Catherine Thorbecke, CNN
On Tuesday, Microsoft reported weaker-than-expected revenue and double-digit declines in profit over the last three months of last year, due to widespread economic uncertainty and declining demand for personal computers and software.
The tech giant reported quarterly revenue of $52.7 billion, up slightly 2% year-over-year, but slightly less than analysts had expected. Net income was $16.4 billion, down 12% year over year.
The revenue results come at a turbulent moment for Microsoft and the technology industry as a whole. Microsoft said last week it plans to lay off 10,000 employees as part of a broader cost-cutting measure. In explaining the cuts, CEO Satya Nadella pointed to the pandemic-induced shift in demand for digital services and fears of a looming recession.
Demand for personal computers and the Microsoft operating system that powers them boomed early in the pandemic, then retreated. Consulting firm Gartner said earlier this month that worldwide PC shipments in the fourth quarter of 2022 fell more than 28% year-over-year. This marked the largest quarterly shipment decline since Gartner began tracking the PC market in the mid-90s.
On Tuesday, Microsoft reported declining revenue from its Windows OEM operations and its Xbox content and services line. Microsoft also said the layoffs announced this month would result in $800 million in severance costs and “costs related to hardware portfolio changes and lease consolidation activities.”
However, the earnings report had some bright spots. In recent years, revenue from Microsoft’s core business of cloud computing has grown by 22% over the previous year. An Evercore analyst described the results as “a sigh of relief”.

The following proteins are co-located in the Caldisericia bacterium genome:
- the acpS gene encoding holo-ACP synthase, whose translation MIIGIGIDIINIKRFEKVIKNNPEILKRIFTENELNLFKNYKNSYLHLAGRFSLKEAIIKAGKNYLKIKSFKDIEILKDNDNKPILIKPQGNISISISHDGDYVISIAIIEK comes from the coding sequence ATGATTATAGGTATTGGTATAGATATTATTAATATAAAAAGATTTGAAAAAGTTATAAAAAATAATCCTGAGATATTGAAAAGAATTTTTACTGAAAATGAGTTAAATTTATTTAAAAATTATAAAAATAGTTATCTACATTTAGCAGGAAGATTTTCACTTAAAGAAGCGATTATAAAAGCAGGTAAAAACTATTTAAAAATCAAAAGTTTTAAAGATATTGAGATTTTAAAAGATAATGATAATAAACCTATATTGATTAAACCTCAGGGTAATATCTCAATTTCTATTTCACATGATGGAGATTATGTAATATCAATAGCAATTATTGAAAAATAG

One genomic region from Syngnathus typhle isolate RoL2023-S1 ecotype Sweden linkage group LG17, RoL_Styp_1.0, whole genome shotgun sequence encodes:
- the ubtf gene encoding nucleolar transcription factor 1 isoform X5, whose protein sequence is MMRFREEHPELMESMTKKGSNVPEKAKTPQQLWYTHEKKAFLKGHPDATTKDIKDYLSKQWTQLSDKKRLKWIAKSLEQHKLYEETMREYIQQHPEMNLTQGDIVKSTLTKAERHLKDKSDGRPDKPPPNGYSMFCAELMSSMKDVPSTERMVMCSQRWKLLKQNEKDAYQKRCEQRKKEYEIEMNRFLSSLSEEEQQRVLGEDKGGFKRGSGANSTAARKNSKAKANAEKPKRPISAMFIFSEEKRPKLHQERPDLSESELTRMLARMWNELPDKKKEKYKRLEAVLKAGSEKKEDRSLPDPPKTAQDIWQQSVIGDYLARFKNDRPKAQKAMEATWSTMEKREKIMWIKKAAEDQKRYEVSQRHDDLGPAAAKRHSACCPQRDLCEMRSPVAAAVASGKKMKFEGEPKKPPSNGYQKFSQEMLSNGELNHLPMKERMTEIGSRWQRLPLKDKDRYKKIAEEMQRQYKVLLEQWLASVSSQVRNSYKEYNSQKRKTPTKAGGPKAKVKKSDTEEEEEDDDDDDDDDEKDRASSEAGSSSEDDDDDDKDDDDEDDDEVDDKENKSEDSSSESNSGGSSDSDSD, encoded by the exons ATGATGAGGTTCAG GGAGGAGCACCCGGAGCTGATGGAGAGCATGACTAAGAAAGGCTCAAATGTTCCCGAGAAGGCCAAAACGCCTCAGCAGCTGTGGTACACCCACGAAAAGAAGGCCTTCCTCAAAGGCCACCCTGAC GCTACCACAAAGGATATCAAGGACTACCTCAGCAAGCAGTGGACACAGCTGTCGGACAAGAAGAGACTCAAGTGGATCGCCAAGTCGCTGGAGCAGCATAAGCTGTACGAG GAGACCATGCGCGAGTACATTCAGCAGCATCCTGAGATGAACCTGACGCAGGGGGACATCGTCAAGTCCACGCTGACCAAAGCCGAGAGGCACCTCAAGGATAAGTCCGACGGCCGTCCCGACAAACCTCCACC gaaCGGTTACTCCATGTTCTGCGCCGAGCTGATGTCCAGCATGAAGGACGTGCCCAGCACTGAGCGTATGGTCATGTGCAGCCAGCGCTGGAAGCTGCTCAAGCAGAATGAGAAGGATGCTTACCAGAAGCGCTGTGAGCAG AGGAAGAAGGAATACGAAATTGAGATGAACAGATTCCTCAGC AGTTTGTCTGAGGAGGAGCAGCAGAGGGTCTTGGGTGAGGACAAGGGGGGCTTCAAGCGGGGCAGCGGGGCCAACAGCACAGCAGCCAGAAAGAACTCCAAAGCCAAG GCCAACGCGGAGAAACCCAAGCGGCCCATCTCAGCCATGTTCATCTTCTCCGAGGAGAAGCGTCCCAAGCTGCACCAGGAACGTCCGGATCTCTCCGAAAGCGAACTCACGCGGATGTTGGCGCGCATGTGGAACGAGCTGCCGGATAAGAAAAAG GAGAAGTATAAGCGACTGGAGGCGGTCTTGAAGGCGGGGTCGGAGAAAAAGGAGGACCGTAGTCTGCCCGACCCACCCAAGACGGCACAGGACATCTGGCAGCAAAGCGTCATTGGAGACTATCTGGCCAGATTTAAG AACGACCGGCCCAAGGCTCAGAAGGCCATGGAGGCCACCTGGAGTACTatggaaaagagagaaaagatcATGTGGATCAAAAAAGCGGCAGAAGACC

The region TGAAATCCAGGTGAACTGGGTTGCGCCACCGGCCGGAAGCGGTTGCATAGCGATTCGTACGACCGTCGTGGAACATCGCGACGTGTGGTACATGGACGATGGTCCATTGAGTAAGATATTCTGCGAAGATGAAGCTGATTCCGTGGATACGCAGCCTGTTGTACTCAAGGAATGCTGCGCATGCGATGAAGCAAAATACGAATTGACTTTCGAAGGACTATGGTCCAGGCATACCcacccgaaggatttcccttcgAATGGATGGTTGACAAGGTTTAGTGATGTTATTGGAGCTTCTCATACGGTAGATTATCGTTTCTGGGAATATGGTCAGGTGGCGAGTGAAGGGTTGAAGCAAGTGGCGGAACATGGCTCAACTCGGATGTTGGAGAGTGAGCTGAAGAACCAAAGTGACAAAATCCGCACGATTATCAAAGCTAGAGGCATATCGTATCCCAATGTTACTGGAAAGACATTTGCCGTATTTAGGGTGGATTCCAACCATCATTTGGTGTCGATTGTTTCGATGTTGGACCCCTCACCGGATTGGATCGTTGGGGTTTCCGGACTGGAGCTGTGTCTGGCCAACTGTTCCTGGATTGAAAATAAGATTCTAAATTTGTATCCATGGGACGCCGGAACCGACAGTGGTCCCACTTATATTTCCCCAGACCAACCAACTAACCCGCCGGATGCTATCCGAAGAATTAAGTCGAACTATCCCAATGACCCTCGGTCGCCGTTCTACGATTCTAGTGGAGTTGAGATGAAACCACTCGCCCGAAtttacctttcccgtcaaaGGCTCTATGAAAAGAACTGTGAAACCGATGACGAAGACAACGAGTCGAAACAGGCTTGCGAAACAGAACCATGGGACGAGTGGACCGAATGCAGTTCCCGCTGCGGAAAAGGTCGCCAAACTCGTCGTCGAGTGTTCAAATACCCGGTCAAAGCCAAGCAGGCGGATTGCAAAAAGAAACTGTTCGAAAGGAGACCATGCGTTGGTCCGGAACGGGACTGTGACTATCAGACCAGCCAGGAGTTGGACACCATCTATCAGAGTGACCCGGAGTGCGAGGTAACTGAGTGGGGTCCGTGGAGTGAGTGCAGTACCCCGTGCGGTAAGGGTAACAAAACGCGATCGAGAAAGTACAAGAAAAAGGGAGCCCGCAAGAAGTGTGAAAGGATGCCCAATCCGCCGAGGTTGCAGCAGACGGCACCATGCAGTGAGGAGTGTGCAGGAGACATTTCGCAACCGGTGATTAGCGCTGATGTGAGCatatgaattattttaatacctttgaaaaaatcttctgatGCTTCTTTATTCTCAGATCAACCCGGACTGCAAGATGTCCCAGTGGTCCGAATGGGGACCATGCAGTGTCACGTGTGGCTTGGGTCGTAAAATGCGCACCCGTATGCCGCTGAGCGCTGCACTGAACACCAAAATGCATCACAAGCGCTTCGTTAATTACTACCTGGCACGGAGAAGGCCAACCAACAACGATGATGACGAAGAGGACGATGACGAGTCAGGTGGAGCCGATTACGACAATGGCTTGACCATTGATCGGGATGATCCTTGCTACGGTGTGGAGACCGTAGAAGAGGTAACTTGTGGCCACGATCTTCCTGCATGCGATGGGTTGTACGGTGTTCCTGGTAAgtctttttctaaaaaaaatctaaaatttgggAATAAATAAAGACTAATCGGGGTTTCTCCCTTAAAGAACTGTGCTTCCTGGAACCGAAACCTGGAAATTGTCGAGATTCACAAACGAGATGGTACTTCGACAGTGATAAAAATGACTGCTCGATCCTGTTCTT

Shares of Microsoft rose 4% in after-hours trading on Tuesday on the news.
“The next wave of computing is being born as Microsoft Cloud transforms the world’s most advanced AI models into a new computing platform,” CEO Satya Nadella said in a statement accompanying the results. We are committed to helping you do more with less and innovate for the future of the new AI era.”
Earlier this week, Microsoft confirmed that it was investing “billions of dollars” in OpenAI, the company behind ChatGPT, a viral AI-powered chatbot tool. Microsoft, an early investor in OpenAI, could see a strengthening partnership between the two companies elevate Microsoft to an AI leader and pave the way for the company to incorporate elements of ChatGPT into some of its signature applications, such as Outlook and Word.
In a memo to employees announcing job cuts, Nadella said the company would continue to invest in “strategic areas for the future” and pointed to advancements in AI as the “next major wave” of computing.
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